WASHINGTON — White women voters may have made the difference for Republicans in Virginia’s high-profile gubernatorial race Tuesday, swinging by double digits towards the GOP and giving the party a potentially winning playbook in future elections.
For some Democrats surveying the wreckage from a bad night, the 13 percentage point swing towards the GOP among white women — fueled by a 37 point shift among white women who didn’t go to college — was the number in NBC News exit polls that stood out among a sea of bad ones.
“That white non-college woman is very sobering,” said Scott Kozar, a Democratic consultant who worked on the Virginia lieutenant governor and House of Delegate races.
Democrats had attributed much of their victories in 2018 and 2020 to driving up their margins with women, helping propel the party to control of Congress by tilting key districts away from their previous Republican slant.
But that tide appears to have receded.
The startling shifts enabled Republican Glenn Youngkin to cut into Democrats’ margins in the booming Virginia suburbs and run up the score in conservative rural counties, providing the formula for GOP success in a state that has steadily trended blue since former President Barack Obama snapped a decades-long Republican winning streak in the commonwealth in 2008.
Youngkin made schools and “parents rights” the centerpiece of his campaign. And his party is already picking up the baton, with House Minority Leader Kevin McCarthy announcing Wednesday that Republicans plan to introduce a “parents bill of rights” in Congress soon.
“He put together a coalition where he did even better than Trump did with base voters and rural voters, and he improved a lot in the suburbs, where Trump was toxic,” former Virginia Republican Rep. Barbara Comstock, a vocal critic of former President Donald Trump, said on MSNBC. “Which is why he closed that gender gap to single digits, instead of Trump’s yawning gender gap.”
Youngkin’s opposition to teaching critical race theory, until recently an obscure academic field mostly taught at the graduate level, received the most attention, but Comstock said he tapped into a larger parental frustration with school closings and other issues that “just failed kids outright” during the coronavirus pandemic.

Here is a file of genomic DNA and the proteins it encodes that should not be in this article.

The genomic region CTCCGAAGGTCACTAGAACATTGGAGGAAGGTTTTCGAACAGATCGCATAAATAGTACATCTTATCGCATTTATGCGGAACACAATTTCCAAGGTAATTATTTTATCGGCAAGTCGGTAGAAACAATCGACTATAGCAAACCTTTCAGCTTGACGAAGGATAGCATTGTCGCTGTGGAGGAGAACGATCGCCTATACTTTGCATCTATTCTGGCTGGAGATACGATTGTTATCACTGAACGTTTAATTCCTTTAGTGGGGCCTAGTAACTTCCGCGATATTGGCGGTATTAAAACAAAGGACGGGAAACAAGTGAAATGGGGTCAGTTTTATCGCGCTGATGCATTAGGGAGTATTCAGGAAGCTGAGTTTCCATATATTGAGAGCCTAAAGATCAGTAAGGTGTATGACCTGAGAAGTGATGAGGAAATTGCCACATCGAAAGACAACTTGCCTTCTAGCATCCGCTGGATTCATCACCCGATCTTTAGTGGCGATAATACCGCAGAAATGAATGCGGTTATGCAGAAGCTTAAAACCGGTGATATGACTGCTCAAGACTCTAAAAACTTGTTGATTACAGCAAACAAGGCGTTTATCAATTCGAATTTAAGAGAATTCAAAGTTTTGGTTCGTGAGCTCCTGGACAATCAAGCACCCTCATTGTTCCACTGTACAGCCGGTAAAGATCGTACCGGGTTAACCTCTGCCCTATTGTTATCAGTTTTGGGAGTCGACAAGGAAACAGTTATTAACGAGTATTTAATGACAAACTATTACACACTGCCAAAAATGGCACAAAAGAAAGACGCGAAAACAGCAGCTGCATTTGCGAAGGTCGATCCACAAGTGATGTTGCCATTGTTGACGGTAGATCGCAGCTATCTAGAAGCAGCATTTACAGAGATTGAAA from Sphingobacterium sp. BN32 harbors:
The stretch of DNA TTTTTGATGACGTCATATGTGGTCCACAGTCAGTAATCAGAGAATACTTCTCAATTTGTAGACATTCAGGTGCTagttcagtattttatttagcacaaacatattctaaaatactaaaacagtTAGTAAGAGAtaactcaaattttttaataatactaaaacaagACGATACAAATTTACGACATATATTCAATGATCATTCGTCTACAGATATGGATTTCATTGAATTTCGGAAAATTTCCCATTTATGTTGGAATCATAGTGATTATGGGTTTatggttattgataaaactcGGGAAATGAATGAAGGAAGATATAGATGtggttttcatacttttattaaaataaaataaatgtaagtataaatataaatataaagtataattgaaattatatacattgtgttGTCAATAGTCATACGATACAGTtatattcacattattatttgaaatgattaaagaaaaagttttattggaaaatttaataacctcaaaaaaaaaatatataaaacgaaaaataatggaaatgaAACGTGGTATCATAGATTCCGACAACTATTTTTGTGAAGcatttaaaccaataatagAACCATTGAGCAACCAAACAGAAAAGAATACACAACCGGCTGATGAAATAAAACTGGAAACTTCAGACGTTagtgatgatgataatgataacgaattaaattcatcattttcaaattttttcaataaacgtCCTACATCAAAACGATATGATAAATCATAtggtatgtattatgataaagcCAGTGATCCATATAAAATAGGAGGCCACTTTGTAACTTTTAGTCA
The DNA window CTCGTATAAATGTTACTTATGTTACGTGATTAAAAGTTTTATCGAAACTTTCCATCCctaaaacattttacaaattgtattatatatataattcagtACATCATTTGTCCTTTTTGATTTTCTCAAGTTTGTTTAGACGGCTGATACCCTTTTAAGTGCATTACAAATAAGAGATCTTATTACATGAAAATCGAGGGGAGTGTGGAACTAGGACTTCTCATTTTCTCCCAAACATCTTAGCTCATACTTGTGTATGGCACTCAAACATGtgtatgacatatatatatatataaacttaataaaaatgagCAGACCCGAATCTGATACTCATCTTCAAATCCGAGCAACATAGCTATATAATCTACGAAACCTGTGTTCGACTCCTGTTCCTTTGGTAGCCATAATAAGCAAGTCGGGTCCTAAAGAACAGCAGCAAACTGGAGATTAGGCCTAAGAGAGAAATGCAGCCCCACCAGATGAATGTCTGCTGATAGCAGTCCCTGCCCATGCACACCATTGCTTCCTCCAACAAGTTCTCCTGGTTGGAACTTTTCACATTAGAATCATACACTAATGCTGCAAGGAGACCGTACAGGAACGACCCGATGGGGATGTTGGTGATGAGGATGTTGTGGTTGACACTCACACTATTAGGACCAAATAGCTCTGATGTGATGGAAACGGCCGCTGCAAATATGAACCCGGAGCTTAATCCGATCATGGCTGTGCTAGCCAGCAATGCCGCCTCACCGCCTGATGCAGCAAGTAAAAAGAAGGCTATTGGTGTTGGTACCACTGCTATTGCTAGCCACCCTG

Of course, not all women are parents, and not all parents sided with Youngkin. But the swing suggests a widespread erosion of support for Democrats, who won white women in Virginia in last year’s presidential contest.
“I don’t think it was about the issues, it was about something bigger about the brand,” Kozar said.
As is typical in most elections, women outnumbered men at the ballot box in Virginia 52 to 48 percent, according to the NBC News exit poll, and while women of all races sided with McAuliffe, white women broke heavily for Youngkin.
Accounting for nearly three-quarters of women voters and nearly 40 percent of the entire electorate, white women backed Youngkin 57 to 43 percent, according to NBC News exit polls — a 13 point swing compared to 2020, when white women in Virginia narrowly sided with President Joe Biden over Trump.
Compared to Biden, McAuliffe performed slightly worse among Black women and better among Latino women. Among all non-white voters, McAuliffe did 3 points better than Biden last year in Virginia, according to the exit polls.
Meanwhile, reflecting a broader national trend of partisan polarization along education lines, the 12 point gap Republicans enjoyed in 2020 among white women who didn’t go to college grew to a 49 point gulf Tuesday, with Youngkin winning the demographic 74 to 25 percent.
McAuliffe outperformed Biden among college-educated white women, but not by nearly as much, growing the Democratic performance among that demographic by only 7 percentage points.
White men have long been reliable Republican voters, but white women are more variable. If Republicans can replicate the margin they enjoyed in Virginia, it would make it difficult for Democrats to win close races across the country, given their large share of the electorate.